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Ministry of Education.
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Intellectual property in Technology teaching: Brief definitions: Trade Secrets

Trade secrets

Once an idea is developed into a commercial product, the developer could choose to continue to keep the way it is made a trade secret. Any employees who need to know the trade secret would have to sign a confidentiality agreement in their employment contracts.

The trade secret lasts forever, provided nobody reveals the information – the recipe for Coca Cola, for example, has remained a trade secret for over 100 years.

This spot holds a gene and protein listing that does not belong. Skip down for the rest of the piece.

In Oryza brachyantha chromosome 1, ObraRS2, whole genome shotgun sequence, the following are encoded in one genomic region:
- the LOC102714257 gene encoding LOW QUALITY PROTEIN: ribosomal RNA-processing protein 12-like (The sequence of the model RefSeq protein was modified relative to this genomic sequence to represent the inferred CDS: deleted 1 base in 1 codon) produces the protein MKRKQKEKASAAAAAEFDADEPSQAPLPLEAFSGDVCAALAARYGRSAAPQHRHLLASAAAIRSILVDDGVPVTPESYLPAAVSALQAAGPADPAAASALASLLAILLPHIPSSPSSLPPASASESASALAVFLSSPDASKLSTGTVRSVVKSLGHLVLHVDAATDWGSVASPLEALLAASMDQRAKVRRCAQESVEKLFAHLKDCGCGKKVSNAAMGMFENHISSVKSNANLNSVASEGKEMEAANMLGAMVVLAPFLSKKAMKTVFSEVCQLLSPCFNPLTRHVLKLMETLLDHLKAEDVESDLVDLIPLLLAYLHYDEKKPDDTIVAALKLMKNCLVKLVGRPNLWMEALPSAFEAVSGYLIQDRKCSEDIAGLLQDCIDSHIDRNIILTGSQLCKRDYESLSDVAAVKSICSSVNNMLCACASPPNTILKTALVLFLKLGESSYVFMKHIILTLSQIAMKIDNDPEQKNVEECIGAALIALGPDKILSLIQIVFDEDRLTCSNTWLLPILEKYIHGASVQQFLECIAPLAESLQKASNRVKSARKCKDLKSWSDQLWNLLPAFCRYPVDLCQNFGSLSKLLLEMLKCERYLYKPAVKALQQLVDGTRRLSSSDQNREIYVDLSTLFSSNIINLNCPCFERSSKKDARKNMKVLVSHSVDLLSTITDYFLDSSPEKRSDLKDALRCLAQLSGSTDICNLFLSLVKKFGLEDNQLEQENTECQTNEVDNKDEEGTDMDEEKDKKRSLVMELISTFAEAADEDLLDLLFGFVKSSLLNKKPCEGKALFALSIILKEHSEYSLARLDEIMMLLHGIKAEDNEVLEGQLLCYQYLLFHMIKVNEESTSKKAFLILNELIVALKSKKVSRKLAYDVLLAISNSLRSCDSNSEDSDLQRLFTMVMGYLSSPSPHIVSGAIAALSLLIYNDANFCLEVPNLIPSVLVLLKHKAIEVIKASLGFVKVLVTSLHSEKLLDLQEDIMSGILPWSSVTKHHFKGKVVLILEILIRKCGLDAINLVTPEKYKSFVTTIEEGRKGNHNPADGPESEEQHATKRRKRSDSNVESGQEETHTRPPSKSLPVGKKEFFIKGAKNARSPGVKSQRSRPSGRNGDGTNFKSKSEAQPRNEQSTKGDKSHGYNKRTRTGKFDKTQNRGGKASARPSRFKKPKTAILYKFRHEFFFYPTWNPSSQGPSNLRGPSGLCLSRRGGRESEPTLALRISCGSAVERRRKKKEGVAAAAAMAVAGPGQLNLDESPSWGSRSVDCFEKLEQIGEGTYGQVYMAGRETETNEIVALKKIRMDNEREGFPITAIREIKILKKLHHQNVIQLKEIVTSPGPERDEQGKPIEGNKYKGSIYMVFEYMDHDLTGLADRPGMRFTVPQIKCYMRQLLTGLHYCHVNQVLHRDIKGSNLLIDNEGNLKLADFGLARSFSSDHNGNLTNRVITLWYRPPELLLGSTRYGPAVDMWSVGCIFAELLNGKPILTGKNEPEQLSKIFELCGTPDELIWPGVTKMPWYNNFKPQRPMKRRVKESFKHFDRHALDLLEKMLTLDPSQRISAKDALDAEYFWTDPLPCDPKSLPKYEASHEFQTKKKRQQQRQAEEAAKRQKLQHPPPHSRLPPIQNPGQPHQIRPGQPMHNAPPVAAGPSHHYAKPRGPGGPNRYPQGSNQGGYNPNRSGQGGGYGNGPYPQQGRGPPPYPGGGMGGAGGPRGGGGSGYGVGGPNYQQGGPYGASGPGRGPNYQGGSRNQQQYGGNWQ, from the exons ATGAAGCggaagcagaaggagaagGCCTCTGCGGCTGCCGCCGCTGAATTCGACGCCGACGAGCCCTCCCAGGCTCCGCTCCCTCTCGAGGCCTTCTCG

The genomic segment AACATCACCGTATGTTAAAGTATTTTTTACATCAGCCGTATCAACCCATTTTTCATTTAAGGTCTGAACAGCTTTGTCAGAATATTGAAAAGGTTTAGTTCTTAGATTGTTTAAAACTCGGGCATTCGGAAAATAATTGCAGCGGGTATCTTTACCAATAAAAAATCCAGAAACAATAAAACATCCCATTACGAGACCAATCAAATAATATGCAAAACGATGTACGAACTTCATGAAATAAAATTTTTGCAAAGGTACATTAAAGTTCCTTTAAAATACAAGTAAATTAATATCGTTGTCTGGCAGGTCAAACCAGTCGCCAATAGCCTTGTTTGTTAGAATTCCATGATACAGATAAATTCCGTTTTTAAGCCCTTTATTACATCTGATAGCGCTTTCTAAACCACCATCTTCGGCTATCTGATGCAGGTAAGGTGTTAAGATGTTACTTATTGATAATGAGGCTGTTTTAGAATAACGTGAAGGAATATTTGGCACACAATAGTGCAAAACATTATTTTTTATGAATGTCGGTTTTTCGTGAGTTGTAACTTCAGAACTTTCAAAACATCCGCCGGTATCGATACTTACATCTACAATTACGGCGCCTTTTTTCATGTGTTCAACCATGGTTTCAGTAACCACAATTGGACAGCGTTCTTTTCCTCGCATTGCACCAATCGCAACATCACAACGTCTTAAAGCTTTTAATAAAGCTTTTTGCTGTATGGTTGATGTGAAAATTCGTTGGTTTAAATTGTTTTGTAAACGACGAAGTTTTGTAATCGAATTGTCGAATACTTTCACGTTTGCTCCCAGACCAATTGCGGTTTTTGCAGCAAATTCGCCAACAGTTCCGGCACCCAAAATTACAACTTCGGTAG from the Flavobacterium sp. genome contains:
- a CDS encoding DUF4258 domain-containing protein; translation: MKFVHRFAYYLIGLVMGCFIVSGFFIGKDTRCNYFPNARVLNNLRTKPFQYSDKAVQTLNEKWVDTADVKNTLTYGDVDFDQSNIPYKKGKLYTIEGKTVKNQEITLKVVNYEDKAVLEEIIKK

If a trade secret is revealed, the only remedy is to sue for damages – but the secret is out in the open! The developer cannot prevent somebody independently working out how to make the same product by 'reverse engineering' the process.

Unlike patents (see below), trade secrets only benefit the manufacturer of the product because they do not provide ideas for the public to use or develop.

Developed for the Technology Online site from a study by Susan Corbett, Louise Starkey and Ann Bondy, Victoria University of Wellington

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